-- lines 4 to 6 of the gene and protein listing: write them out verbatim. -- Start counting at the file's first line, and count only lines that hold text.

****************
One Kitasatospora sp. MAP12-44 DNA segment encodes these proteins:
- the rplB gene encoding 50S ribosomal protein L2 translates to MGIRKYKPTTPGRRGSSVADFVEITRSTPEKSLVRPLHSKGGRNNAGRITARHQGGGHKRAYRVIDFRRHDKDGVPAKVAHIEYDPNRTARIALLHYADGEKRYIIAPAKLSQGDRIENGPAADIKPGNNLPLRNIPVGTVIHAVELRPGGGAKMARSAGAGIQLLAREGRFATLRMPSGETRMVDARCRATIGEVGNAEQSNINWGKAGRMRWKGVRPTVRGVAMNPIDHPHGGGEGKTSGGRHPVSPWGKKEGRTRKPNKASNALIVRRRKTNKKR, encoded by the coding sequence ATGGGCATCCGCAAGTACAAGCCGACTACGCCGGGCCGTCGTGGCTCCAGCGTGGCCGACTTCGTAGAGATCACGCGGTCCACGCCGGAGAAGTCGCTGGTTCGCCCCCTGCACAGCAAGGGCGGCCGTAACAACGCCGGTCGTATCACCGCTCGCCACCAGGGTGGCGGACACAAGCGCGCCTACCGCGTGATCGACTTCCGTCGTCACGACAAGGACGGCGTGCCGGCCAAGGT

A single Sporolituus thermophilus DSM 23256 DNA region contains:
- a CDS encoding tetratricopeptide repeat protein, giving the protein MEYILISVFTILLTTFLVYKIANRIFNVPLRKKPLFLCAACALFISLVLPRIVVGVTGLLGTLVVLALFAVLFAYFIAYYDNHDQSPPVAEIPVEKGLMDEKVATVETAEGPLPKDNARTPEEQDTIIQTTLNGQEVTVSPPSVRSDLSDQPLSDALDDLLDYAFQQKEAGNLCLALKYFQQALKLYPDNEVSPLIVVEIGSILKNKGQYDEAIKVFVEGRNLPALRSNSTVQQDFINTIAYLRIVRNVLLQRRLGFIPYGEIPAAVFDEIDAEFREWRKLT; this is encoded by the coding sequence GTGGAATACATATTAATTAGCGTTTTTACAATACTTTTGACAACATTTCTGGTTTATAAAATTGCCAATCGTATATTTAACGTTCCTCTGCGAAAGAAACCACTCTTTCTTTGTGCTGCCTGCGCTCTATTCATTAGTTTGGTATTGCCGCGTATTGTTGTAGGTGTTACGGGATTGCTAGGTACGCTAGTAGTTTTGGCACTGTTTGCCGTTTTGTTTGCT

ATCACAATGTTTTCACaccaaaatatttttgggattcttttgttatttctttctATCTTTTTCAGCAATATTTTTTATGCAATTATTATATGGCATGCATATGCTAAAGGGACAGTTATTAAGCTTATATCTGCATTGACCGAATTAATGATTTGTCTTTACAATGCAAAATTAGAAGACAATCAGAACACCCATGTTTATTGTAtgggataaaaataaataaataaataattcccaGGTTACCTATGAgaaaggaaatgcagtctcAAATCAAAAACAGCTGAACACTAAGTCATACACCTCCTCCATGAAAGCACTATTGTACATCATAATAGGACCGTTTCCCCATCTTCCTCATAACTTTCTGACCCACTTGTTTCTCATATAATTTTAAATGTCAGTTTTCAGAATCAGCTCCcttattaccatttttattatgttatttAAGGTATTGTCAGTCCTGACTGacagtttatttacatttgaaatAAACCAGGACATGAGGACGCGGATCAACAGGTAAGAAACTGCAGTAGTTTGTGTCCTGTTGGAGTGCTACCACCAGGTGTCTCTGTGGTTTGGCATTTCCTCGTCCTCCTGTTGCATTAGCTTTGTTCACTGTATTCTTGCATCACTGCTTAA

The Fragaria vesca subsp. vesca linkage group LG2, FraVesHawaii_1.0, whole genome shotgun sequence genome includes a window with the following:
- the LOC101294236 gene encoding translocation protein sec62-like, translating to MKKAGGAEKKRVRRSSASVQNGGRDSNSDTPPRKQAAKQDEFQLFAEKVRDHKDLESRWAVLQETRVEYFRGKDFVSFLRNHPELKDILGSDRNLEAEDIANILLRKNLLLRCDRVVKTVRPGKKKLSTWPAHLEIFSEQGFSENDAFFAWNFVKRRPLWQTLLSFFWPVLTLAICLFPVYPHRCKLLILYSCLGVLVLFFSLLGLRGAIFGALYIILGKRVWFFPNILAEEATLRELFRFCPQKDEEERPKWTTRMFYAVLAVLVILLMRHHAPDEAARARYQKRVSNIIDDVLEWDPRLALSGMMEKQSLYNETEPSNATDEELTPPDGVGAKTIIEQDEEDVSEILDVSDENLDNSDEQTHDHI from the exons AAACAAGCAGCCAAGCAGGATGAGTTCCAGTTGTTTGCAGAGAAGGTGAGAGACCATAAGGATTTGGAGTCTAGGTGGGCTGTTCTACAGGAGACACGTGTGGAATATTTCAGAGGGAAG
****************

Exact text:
- a CDS encoding tetratricopeptide repeat protein, giving the protein MEYILISVFTILLTTFLVYKIANRIFNVPLRKKPLFLCAACALFISLVLPRIVVGVTGLLGTLVVLALFAVLFAYFIAYYDNHDQSPPVAEIPVEKGLMDEKVATVETAEGPLPKDNARTPEEQDTIIQTTLNGQEVTVSPPSVRSDLSDQPLSDALDDLLDYAFQQKEAGNLCLALKYFQQALKLYPDNEVSPLIVVEIGSILKNKGQYDEAIKVFVEGRNLPALRSNSTVQQDFINTIAYLRIVRNVLLQRRLGFIPYGEIPAAVFDEIDAEFREWRKLT; this is encoded by the coding sequence GTGGAATACATATTAATTAGCGTTTTTACAATACTTTTGACAACATTTCTGGTTTATAAAATTGCCAATCGTATATTTAACGTTCCTCTGCGAAAGAAACCACTCTTTCTTTGTGCTGCCTGCGCTCTATTCATTAGTTTGGTATTGCCGCGTATTGTTGTAGGTGTTACGGGATTGCTAGGTACGCTAGTAGTTTTGGCACTGTTTGCCGTTTTGTTTGCT

ATCACAATGTTTTCACaccaaaatatttttgggattcttttgttatttctttctATCTTTTTCAGCAATATTTTTTATGCAATTATTATATGGCATGCATATGCTAAAGGGACAGTTATTAAGCTTATATCTGCATTGACCGAATTAATGATTTGTCTTTACAATGCAAAATTAGAAGACAATCAGAACACCCATGTTTATTGTAtgggataaaaataaataaataaataattcccaGGTTACCTATGAgaaaggaaatgcagtctcAAATCAAAAACAGCTGAACACTAAGTCATACACCTCCTCCATGAAAGCACTATTGTACATCATAATAGGACCGTTTCCCCATCTTCCTCATAACTTTCTGACCCACTTGTTTCTCATATAATTTTAAATGTCAGTTTTCAGAATCAGCTCCcttattaccatttttattatgttatttAAGGTATTGTCAGTCCTGACTGacagtttatttacatttgaaatAAACCAGGACATGAGGACGCGGATCAACAGGTAAGAAACTGCAGTAGTTTGTGTCCTGTTGGAGTGCTACCACCAGGTGTCTCTGTGGTTTGGCATTTCCTCGTCCTCCTGTTGCATTAGCTTTGTTCACTGTATTCTTGCATCACTGCTTAA

The Fragaria vesca subsp. vesca linkage group LG2, FraVesHawaii_1.0, whole genome shotgun sequence genome includes a window with the following: